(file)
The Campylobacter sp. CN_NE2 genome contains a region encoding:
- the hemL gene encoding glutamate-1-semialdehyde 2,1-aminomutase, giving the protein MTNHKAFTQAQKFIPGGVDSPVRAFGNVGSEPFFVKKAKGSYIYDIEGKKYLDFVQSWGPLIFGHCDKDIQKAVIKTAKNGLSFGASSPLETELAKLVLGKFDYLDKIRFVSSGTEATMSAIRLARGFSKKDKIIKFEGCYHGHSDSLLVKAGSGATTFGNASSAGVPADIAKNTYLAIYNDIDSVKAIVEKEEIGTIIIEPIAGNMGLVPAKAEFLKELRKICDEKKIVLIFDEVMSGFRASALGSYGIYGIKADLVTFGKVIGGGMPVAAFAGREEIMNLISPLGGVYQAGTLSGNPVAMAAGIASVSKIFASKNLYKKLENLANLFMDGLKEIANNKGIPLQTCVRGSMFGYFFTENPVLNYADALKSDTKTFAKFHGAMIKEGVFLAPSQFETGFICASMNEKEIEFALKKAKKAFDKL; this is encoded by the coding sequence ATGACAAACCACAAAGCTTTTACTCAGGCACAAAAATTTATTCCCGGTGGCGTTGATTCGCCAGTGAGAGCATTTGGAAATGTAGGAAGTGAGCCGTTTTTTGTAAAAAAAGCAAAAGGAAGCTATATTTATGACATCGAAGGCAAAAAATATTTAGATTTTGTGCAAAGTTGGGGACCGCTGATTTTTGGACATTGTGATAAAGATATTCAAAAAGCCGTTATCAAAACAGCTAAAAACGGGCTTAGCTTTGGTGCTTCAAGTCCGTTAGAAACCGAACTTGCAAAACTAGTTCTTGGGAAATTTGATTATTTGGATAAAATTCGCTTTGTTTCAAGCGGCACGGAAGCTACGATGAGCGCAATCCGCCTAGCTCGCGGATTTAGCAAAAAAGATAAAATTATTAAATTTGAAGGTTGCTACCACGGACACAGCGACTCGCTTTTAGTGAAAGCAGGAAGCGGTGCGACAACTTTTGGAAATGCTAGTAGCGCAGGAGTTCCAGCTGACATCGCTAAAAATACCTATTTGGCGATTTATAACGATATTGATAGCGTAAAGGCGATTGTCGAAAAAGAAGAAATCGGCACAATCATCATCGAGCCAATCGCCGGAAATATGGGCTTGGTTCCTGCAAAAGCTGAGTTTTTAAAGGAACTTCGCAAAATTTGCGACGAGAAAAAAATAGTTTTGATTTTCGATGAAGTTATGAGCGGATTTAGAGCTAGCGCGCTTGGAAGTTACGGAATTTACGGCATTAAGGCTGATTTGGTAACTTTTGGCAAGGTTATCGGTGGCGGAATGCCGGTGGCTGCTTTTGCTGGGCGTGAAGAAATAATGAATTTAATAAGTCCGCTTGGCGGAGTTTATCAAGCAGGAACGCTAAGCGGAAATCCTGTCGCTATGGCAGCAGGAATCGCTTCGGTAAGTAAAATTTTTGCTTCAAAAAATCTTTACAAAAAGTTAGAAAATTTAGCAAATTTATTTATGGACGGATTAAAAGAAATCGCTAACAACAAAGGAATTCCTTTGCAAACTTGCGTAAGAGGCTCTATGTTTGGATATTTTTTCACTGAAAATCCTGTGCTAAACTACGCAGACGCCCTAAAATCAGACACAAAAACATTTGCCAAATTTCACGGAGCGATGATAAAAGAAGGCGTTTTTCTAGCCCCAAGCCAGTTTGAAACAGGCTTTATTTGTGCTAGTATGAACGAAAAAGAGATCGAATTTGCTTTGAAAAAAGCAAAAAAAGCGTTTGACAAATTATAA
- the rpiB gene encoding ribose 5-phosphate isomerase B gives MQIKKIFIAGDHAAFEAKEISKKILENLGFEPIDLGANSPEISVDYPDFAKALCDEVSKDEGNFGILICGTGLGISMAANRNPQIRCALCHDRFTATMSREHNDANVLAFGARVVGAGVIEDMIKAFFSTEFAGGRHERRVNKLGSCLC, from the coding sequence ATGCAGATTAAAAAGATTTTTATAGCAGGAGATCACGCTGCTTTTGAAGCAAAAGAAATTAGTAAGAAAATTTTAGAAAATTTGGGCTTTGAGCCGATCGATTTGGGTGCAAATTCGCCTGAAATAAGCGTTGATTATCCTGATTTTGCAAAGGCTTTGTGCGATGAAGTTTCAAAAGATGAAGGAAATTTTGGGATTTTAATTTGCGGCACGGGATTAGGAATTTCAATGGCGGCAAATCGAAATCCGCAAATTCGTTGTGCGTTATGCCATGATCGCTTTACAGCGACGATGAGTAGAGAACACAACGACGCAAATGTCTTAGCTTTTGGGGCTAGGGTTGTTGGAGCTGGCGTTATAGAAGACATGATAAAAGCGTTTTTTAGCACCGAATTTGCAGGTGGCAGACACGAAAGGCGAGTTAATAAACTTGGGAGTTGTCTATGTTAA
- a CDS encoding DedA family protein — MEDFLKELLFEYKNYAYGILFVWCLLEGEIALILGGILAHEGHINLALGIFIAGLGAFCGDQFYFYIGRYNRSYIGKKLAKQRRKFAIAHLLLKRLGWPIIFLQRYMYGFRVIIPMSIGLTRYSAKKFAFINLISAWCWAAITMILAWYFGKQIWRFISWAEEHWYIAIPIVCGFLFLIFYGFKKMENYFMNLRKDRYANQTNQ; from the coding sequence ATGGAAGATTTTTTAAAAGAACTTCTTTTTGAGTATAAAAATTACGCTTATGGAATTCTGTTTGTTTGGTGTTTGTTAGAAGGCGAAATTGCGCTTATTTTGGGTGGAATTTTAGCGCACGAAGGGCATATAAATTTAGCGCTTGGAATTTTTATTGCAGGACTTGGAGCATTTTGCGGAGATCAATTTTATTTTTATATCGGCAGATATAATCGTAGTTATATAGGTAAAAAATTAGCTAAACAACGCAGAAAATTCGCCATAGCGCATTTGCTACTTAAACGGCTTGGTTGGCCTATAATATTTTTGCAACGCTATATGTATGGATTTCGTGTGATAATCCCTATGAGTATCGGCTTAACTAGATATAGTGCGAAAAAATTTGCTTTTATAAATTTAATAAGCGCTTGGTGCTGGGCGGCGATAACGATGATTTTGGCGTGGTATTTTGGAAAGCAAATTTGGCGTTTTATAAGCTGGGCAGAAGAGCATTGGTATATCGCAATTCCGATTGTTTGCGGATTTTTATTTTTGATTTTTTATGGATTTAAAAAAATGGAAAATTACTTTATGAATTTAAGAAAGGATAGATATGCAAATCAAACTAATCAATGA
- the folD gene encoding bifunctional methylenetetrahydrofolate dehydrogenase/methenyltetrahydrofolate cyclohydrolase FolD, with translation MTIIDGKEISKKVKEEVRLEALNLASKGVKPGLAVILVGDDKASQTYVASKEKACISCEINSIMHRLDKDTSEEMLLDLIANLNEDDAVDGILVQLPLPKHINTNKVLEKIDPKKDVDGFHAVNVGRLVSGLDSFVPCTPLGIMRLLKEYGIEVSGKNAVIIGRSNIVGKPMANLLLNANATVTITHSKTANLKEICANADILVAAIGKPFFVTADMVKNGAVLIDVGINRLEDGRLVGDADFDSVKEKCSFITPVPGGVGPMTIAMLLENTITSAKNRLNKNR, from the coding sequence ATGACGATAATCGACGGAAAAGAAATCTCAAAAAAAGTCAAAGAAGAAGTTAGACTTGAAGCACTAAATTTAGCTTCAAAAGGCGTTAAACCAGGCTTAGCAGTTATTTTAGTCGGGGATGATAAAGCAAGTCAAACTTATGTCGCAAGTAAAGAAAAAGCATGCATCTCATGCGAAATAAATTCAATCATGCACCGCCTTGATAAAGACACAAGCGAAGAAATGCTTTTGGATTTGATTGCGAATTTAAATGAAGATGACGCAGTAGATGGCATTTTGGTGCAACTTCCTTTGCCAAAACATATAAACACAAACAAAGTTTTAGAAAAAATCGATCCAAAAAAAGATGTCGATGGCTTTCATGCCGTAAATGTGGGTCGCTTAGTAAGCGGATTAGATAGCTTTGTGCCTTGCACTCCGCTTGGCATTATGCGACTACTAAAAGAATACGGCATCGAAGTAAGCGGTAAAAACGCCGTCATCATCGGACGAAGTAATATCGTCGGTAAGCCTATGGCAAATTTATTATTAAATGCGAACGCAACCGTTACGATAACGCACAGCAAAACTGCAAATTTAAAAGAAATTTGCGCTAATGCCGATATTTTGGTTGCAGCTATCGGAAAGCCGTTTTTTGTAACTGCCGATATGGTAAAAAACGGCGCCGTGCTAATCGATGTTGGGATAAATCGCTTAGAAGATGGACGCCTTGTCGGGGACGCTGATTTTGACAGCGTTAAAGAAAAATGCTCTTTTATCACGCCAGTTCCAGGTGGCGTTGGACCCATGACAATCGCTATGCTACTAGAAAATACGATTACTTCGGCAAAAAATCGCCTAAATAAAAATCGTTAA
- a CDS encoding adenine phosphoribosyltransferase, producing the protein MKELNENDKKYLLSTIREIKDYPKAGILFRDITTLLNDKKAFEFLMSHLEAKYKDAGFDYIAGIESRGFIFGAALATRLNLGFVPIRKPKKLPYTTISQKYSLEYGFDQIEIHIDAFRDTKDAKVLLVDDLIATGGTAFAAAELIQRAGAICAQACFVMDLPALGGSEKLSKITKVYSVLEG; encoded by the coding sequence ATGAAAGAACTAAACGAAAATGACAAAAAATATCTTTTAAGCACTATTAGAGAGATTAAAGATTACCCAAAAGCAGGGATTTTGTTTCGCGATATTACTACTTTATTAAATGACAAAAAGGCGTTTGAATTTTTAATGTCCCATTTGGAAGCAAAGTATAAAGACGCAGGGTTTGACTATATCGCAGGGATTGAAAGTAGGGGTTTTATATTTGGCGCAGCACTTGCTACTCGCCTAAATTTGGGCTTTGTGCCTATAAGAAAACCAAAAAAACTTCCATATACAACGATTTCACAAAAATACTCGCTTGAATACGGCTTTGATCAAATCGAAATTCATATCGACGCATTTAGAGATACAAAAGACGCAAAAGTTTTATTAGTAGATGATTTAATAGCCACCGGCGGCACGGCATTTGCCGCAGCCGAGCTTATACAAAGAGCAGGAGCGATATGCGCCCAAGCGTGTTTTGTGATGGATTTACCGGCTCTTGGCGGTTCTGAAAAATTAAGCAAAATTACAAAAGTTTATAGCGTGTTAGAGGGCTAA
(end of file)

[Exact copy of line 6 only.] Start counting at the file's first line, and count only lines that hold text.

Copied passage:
- a CDS encoding adenine phosphoribosyltransferase, producing the protein MKELNENDKKYLLSTIREIKDYPKAGILFRDITTLLNDKKAFEFLMSHLEAKYKDAGFDYIAGIESRGFIFGAALATRLNLGFVPIRKPKKLPYTTISQKYSLEYGFDQIEIHIDAFRDTKDAKVLLVDDLIATGGTAFAAAELIQRAGAICAQACFVMDLPALGGSEKLSKITKVYSVLEG; encoded by the coding sequence ATGAAAGAACTAAACGAAAATGACAAAAAATATCTTTTAAGCACTATTAGAGAGATTAAAGATTACCCAAAAGCAGGGATTTTGTTTCGCGATATTACTACTTTATTAAATGACAAAAAGGCGTTTGAATTTTTAATGTCCCATTTGGAAGCAAAGTATAAAGACGCAGGGTTTGACTATATCGCAGGGATTGAAAGTAGGGGTTTTATATTTGGCGCAGCACTTGCTACTCGCCTAAATTTGGGCTTTGTGCCTATAAGAAAACCAAAAAAACTTCCATATACAACGATTTCACAAAAATACTCGCTTGAATACGGCTTTGATCAAATCGAAATTCATATCGACGCATTTAGAGATACAAAAGACGCAAAAGTTTTATTAGTAGATGATTTAATAGCCACCGGCGGCACGGCATTTGCCGCAGCCGAGCTTATACAAAGAGCAGGAGCGATATGCGCCCAAGCGTGTTTTGTGATGGATTTACCGGCTCTTGGCGGTTCTGAAAAATTAAGCAAAATTACAAAAGTTTATAGCGTGTTAGAGGGCTAA